The Keep Me Posted campaign has scored a big win, with a Private Motion being made in Parliament to legislate against charging extra fees for communication via post.
Tim Hammond MP, Shadow Minister for Consumer Affairs, called on the Government to ‘bring forward legislation that will give consumers the right to receive communications from companies by post for no extra fee’.
Keep Me Posted has been advocating for legislative change to restore consumer protection against unfair paper fees since April 2016.
Addressing the House of Representatives, Hammond stated that the ‘digital divide means so much more than simply missing out on the most recent season of Game of Thrones. It actually means having to pay extra to receive information, including statutorily mandated information, from utilities, financial service providers, telcos and other companies. It means paying extra to receive information that they can barely afford to pay for.
“Technological evolution leaves people behind. And those left behind are often defined by age, income level, educational attainment and remoteness,” outlined Hammond.
Kellie Northwood, executive director, Keep Me Posted says, “The Telstra Digital Inclusion Index shows that the most digitally excluded communities are people aged 65 and over, people with disability, Indigenous Australians, new migrants, people in the low-income bracket or not in paid employment.
“Currently, 3.5 million Australians do not have home internet access and the ACCC’s Scamwatch reports 42 per cent of scams are delivered by email or on the email – we must follow our international colleagues and provide consumer protection for Australians.”
During debate, the Member for MacKellar, Hon Jason Falinski responded with commitment from Government and highlighted the importance of the issue stating, “The Minister for Small Business, the member for Riverina, has responsibility for consumer affairs in this place. As such, he met with the Keep Me Posted organisation a number of times to discuss how to address their concerns around the availability and cost of paper billing.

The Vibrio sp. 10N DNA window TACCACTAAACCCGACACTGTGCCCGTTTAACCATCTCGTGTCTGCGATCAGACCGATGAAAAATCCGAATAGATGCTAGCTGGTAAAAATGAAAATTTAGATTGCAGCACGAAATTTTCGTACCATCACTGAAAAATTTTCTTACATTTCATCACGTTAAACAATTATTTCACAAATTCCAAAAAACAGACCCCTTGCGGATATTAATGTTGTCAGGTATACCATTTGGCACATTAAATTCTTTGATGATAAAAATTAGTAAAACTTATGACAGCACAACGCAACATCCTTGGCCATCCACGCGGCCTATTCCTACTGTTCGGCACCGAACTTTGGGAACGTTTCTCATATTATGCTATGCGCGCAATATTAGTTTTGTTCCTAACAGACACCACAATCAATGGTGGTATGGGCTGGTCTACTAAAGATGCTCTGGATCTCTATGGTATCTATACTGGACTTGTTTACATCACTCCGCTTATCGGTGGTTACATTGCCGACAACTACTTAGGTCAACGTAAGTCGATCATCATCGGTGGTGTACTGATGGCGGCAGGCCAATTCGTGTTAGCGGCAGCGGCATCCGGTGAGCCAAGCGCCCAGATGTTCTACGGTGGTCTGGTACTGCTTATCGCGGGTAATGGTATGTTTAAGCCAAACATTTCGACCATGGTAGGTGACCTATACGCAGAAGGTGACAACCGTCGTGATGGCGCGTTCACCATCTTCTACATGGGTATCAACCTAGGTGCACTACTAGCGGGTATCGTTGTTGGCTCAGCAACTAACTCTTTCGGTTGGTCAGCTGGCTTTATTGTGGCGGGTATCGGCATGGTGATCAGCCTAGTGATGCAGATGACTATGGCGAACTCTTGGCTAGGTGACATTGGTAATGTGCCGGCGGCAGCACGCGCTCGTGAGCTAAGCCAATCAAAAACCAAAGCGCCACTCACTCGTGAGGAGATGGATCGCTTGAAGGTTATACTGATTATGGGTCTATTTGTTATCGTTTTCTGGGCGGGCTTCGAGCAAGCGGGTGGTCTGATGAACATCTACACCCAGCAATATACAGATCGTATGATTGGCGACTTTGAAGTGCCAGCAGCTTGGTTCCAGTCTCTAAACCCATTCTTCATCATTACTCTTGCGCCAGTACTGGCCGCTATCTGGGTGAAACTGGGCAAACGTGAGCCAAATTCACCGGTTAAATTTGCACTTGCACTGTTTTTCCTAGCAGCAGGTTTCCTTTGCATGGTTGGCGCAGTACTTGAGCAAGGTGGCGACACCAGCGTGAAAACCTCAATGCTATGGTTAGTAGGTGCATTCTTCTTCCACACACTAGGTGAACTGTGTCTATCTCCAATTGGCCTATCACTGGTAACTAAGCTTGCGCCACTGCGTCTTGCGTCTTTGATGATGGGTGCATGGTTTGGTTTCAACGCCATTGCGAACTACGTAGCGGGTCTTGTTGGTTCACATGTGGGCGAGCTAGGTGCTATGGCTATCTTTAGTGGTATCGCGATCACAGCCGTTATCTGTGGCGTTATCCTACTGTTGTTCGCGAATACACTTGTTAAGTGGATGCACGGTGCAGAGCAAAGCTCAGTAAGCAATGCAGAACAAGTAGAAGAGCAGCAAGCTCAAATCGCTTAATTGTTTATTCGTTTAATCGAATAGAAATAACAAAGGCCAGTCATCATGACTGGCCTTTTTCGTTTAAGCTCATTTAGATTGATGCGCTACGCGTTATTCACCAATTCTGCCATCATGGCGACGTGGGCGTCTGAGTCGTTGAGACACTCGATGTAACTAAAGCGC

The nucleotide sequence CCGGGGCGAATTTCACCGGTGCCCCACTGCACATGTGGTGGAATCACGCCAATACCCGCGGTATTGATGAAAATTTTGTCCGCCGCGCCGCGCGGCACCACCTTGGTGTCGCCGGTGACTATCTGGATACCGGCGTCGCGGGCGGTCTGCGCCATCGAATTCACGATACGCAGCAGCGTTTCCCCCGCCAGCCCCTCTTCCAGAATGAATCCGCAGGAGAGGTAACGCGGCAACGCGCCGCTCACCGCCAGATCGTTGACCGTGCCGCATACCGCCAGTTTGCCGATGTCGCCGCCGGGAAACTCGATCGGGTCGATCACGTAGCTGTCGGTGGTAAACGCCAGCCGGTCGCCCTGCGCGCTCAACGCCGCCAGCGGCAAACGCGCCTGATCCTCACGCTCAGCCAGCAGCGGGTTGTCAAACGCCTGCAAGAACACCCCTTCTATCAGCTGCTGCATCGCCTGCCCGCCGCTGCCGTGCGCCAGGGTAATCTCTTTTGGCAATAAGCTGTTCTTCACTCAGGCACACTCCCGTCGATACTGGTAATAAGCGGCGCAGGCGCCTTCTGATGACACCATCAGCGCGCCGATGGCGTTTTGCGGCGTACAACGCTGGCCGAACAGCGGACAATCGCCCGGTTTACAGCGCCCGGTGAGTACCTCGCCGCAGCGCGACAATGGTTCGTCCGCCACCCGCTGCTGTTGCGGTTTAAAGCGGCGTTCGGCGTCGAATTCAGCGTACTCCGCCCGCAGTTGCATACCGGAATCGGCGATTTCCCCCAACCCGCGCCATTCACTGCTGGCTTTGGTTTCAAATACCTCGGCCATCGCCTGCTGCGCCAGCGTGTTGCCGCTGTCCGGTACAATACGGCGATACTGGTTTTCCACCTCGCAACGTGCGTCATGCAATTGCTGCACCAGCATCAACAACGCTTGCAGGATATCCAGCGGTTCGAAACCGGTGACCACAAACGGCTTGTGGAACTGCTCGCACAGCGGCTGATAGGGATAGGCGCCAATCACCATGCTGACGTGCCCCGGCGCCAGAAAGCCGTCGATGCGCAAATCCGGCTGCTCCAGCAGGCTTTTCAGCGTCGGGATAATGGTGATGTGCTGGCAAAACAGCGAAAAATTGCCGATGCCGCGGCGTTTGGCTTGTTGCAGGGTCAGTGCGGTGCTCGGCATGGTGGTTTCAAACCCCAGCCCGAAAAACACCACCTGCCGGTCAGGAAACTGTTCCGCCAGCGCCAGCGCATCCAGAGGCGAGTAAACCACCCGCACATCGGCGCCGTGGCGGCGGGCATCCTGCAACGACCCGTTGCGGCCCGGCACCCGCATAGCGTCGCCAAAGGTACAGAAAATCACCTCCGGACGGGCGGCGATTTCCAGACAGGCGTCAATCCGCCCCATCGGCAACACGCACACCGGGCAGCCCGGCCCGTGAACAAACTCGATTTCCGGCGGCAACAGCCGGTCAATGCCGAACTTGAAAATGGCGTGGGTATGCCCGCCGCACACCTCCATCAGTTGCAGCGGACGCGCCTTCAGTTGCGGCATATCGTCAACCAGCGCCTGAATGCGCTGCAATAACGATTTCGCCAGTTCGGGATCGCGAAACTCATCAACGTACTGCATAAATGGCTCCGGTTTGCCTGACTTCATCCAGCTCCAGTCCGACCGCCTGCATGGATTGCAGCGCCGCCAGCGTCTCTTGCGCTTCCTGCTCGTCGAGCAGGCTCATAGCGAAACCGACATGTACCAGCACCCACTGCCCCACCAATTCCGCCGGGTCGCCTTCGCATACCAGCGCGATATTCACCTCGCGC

“While some of the issues may be covered by existing provisions of the Australian Consumer Law, the concerns raised must be taken seriously. The Minister for Small Business has informed me that he has asked the Treasury to look into these issues.”
The Keep Me Posted campaign welcomes the support from Government insisting that ‘amendments to the Australian Consumer Law and the Electronic Transactions Act to prevent service providers and banks from charging a fee for electronic or paper transaction communications is the only way to protect consumers’.
Matt Keogh, Member for Burt, Gai Brodtmann, Member for Canberra, and Rebekha Sharkie, Member for Mayo, also rose to support the motion.
“The charges are disproportionate to the cost incurred by business, if it is a cost of doing business it should be included upfront so consumers can accurately assess in an open market rather be hit by hidden fees later in the transactional process. We ask all sides of politics to support legislative change and provide a representative voice to Australians,” Northwood concluded.
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